News / Middle East

    Hunger in Focus: On 30th World Food Day, 925 Million Still Hungry

    Indian street children eat food at a shanty town in Hyderabad, 13 Oct 2010
    Indian street children eat food at a shanty town in Hyderabad, 13 Oct 2010

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    The United Nations says the number of hungry people in the world has gone down by almost 1 million in the last year but the figure still stands at 925 million.



    2010 is a significant date in the world's fight against global hunger: it marks 30 years since the first World Food Day and 65 years since the founding of the United Nation's Food and Agriculture Organization.

    Progress made

    Caroline Hurford is from the U.N.'s World Food Program. She says in the 30 years since the first World Food Day, real progress has been made. According to the Global Hunger Index 2010, the proportion of hungry people in the world has gone down by one quarter since 1990.

    But Hurford says some stumbling blocks have been hit in recent years. "There has been a slight dropping off in the number of hungry people in the late 1990s but then it rose again of course during the financial crisis of 2007-2008," she said.

    "And then the very high food prices together with the high fuel prices really knocked everything off track again and we're just finding that more and more people are unable to afford to buy food and then of course climate change has come in and that's made it more difficult to grow food," Hereford added.

    Fighting hunger is the first of eight Millennium Development Goals that world nations set ten years ago. Now the 2015 deadline is fast approaching and many people say they fear the target will not be met.

    Some countries and regions are making progress. South Asia has made the largest improvements and many sub-Saharan African countries have also made advances, including Ghana, Ethiopia, and Angola.

    But improvements are not consistent globally. The largest deterioration has been in the Democratic Republic of Congo, which has been wracked by conflict and political instability.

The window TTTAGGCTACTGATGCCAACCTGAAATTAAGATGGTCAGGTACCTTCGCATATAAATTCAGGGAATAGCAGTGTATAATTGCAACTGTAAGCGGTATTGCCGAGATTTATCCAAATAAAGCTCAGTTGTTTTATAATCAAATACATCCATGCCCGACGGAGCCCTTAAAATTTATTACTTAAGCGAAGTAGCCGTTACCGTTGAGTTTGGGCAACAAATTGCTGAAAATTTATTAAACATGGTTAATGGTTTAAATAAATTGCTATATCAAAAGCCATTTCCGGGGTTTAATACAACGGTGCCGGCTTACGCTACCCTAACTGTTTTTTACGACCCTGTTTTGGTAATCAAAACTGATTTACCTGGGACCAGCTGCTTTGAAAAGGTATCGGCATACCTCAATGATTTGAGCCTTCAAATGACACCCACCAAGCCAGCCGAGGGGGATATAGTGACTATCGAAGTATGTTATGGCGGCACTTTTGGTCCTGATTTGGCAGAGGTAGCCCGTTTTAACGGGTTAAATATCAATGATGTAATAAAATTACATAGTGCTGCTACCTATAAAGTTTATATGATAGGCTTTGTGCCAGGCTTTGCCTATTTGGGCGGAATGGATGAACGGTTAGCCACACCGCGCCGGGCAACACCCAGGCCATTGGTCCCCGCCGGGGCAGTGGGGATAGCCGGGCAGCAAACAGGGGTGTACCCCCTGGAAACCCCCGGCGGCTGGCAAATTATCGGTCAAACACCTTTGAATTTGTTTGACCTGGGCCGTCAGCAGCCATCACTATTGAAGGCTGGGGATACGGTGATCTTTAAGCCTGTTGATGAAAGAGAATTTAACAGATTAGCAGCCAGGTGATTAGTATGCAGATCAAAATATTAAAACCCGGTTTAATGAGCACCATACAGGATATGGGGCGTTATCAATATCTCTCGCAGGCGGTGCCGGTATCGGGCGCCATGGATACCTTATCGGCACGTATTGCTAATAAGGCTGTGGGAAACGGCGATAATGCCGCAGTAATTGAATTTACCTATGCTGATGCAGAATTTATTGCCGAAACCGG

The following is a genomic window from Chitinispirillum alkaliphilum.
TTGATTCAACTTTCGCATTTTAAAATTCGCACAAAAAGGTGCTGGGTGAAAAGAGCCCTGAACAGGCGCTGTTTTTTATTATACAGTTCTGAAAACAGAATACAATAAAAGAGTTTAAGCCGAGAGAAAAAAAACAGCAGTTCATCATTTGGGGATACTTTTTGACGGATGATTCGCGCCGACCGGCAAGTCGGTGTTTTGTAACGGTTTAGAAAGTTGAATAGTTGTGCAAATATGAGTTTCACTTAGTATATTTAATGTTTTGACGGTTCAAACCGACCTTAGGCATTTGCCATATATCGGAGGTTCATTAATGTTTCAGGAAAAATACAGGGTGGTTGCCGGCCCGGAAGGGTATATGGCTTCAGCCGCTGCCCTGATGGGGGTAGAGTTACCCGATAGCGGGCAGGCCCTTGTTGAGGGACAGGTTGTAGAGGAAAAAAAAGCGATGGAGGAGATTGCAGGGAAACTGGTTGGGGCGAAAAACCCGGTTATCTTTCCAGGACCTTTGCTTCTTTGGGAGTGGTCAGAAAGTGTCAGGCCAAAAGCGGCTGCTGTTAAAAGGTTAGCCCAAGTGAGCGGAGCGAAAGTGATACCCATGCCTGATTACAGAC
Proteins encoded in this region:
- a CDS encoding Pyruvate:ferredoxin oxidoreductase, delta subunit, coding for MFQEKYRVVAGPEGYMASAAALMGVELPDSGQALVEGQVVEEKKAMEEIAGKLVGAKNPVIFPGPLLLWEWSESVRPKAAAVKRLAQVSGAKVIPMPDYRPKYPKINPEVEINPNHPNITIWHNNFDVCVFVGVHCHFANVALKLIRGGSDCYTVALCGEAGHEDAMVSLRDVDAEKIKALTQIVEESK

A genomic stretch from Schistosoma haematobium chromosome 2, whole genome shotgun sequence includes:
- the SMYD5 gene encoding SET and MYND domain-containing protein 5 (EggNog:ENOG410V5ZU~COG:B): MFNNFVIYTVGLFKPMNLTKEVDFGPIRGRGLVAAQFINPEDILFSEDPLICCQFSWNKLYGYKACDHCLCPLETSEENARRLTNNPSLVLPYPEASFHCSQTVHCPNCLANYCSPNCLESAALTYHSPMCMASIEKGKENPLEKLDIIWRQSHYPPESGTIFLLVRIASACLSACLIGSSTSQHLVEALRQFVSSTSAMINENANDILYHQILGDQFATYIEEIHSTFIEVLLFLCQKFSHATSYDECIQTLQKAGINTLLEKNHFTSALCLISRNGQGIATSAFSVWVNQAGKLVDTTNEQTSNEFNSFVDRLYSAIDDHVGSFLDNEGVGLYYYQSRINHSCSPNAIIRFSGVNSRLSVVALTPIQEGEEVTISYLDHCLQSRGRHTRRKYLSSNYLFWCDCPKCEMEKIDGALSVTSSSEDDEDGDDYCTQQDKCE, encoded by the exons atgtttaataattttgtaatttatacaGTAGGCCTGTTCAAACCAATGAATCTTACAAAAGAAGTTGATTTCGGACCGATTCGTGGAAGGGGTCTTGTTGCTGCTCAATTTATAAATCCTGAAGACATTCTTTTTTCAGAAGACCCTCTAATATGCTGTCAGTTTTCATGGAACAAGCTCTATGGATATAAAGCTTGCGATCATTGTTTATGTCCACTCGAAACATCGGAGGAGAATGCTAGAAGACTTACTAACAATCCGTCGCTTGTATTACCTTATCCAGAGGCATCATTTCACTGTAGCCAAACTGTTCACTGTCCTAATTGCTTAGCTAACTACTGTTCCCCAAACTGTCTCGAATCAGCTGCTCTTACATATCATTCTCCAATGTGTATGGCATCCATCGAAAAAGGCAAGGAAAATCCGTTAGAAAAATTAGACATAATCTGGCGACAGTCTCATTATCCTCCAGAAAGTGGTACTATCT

Hurford says environmental catastrophes, like drought, and conflict are two major barriers to fighting hunger.  "Clearly conflict is a huge problem as far as the actual growing of produce and crops is concerned," she said. "People cannot necessarily tend their fields if they are always being chased away by armed rebels and they're too frightened to stay at home and look after animals. So really that's one of the biggest problems."

    In conflict-ridden countries like the DRC, emergency aid levels are high - in Somalia, for example, it accounts for 64 percent of the assistance the country receives.

    Future steps needed

    Edgardo Valenzuela is from the United Nation's Food and Agriculture Organization. He says if hunger is to be reduced, a new tactic is necessary.

    He says emergency aid for countries is important but investment in agriculture needs to be a top priority.

    "This kind of short term relief is not enough because for these countries which are in perpetual crisis, or in protracted crisis, there is a need to be able to develop a system to help them to able to plant and grow their food, because otherwise they will never have a sustainable way to eradicate hunger," said Valenzuela.

    Aileen Kwa is an analyst with the South Center, a developing countries think tank based in Switzerland. She says the traditional two-pronged approach to fighting hunger, emergency aid and sustainable development, are not enough. She says an economic overhaul is needed.

    She says many African countries suffer because they have eliminated subsidies and reduced tariffs. She says these economic policies were recommended by the World Bank and the International Monetary Fund and are not working.

    "By eliminating or reducing their tariffs on agricultural products, it meant that a lot of agricultural produce from Europe, for instance, and from the U.S. too, was flooding into these countries and basically squeezing out the small holders," said Kwa. "Many of the developed countries have continued their subsidies so they're products are actually artificially cheap and they out compete the domestic farmers in Africa and even in parts of Asia."

    In order to end the world food crisis, she says, governments have to have the political will to make international trade more fair.

    According to the United Nations, two-thirds of the world's undernourished live in just seven countries: Bangladesh, China, India, Indonesia, Pakistan, the Democratic Republic of Congo and Ethiopia.

    The proportion of undernourished people is highest in sub-Saharan Africa - 30 percent of the continent's population.

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